In Shaiva plays also there is a difference between literary sources and folk stories though they both depict lives of the same saints. Lord Shiva appears with a tiger skin wrapped around his body, trident in hand. Parvati sings and requests Shiva to preach to her the importance of renunciation. He refuses on the grounds that he is no authority as he has married her and refers her to a saint living on earth. Angry referred to a mortal she decides to test him. She sends a maid servant to earth to seduce the man – a king who disillusioned with life leaves his kingdom to become a sanyasi. His guru directs him to serve a prostitute (the maid servant) and her blind mother. He becomes their servant and also thwarts all attempts of the woman to seduce him. He delivers lectures on renunciation. The story reaches a climax when the girl unable to control herself, embraces him, but instead she embraces a bear. The hero reaches out and touches the mother who regains her sight. He returns to the guru and practices penance. The play ends with Shiva and Parvati blessing the sadhu.

The social plays on the other hand are based on incidents from real life each dealing with a romantic theme. One such story is Sangya Balya. Sangya – a rich man falls in love with Ganga, the wife of lranna. When the husband finds out he seeks the help of his brothers and kills Sangya in a dramatic and effective murder scene. A court scene follows but the final appeal is made to the audience.

In contrast to the other types of plays like Yakshagna, Doddata and puppet plays, Sannata brings the folk theatre to the social plane. It reflects the native intelligence, wit and sharp response of the villagers. Mythology is adapted to suit local legends. Both Krishna and Shiva are incidental to the plays. Like the Sannata the Prijata is also an opera where the actor summarizes and explains the song. The essential character in the Parijata is the Bhagvata who plays the dual role of narrator and clown. But before the characters appear on stage there is an invocation by the Bhagvata – an invocation to Ganesha. This is followed by the prelude – the story of Radha and Krishna. The main story is based on the myth of the romance of Krishna and Rukmani – satyabhama.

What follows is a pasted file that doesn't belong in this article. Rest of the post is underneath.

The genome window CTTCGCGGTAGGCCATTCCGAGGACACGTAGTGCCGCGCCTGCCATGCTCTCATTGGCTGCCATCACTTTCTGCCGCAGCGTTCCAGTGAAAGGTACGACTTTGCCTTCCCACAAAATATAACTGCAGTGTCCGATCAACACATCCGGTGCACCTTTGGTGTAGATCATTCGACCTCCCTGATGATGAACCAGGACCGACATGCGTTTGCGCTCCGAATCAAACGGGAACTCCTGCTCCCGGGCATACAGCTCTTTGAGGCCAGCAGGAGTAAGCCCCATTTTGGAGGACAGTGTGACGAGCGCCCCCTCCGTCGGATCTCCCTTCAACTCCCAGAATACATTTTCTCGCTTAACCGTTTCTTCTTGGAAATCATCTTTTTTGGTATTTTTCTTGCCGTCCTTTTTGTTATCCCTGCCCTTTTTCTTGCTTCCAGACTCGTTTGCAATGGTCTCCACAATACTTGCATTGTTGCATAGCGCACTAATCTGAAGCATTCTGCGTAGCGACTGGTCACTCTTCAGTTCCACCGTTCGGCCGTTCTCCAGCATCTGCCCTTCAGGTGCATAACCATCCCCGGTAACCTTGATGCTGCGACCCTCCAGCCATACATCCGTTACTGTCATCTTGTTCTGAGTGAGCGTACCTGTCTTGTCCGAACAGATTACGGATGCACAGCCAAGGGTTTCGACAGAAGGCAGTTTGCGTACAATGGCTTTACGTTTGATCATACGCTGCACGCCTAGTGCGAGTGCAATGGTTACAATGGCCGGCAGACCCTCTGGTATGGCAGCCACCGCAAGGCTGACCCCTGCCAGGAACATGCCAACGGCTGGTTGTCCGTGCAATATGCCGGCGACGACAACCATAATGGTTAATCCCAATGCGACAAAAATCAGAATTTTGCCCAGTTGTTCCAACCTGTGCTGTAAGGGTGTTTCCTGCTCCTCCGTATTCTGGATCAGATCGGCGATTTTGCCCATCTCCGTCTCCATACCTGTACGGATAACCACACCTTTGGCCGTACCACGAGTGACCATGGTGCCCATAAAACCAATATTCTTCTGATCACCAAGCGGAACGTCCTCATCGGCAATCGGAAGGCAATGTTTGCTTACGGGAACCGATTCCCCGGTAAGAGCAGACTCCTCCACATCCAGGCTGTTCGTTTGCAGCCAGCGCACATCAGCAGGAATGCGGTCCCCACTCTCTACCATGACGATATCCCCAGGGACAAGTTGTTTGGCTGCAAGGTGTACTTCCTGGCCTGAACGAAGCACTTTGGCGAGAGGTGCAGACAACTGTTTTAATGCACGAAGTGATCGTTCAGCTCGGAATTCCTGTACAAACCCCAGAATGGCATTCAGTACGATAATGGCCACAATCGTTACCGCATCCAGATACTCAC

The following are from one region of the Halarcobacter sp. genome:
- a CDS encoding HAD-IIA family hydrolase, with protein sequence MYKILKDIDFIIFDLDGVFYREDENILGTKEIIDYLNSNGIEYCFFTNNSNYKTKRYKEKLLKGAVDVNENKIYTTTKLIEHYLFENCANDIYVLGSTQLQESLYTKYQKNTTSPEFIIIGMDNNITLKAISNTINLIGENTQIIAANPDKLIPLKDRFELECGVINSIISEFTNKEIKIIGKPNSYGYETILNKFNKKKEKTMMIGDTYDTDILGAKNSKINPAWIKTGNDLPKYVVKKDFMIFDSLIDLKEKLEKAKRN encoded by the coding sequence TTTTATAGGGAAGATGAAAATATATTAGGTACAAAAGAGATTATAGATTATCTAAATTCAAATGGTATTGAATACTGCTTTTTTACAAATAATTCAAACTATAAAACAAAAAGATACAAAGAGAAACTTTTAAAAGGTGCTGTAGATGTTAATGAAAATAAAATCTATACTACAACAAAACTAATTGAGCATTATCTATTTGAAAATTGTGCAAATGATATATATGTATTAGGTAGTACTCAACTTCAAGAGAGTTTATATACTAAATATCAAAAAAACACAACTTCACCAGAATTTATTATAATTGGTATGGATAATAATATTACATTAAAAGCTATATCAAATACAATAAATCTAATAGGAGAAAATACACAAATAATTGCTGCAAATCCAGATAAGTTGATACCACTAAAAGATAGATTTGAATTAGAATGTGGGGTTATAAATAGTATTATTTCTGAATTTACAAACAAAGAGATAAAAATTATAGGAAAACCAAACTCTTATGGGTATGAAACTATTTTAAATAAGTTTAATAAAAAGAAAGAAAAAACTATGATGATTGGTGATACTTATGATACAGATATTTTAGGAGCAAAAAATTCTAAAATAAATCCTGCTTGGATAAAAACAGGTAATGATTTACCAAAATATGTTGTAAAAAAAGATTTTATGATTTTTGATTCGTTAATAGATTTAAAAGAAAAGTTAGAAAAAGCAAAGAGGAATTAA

Like the Parijata, the Doddata begins with an invocation to Ganesha. The Sarathi offers prayers to the deity before the story begins. The composition of the play is a mixture of verse and prose. The performances are on an elaborate scale with rich costumes, wide stage, a number of characters and a lot of sound and fury with all the male characters shouting “shabaash!” The Doddata does not have the facility for display of delicate emotion. Though the text is almost like the Yakshagana the dance and the singing are very different. The Yakshagana is far more refined though the Doddata can create a fantastic atmosphere – the war cries, wild dances, fierce language – all make for a thrilling performance.

Yakshagana like all the others is performed through the night. The stage is set in front of a temple open to the audience on three sides. The first character that enters on stage is the clown. He has immense freedom to make fun of any character. The pleasantries exchanged between the Bhagvata and the clown have no obvious relation to the main play. The stories are taken from the Ramayana and Mahabharata. An attractive aspect of Yakshagana is the Rakshas (demon). The arrival of this character is announced amidst din and fury and his voice can he heard from the dressing room. Stage effects are used to create a sensational entrance. Every character dances onto the stage – the pattern of dancing marking the difference between the characters. The inevitable battle scene at the climax is accompanied with severe beating of drums while the characters perform the war dance with rustic vigour and grandeur until evil is overcome.

Performance of the folk plays always continue through the night holding the audience spell-bound. It was the custom – now extinct – to watch the sun rise in the east and end the p lay after invoking his blessings.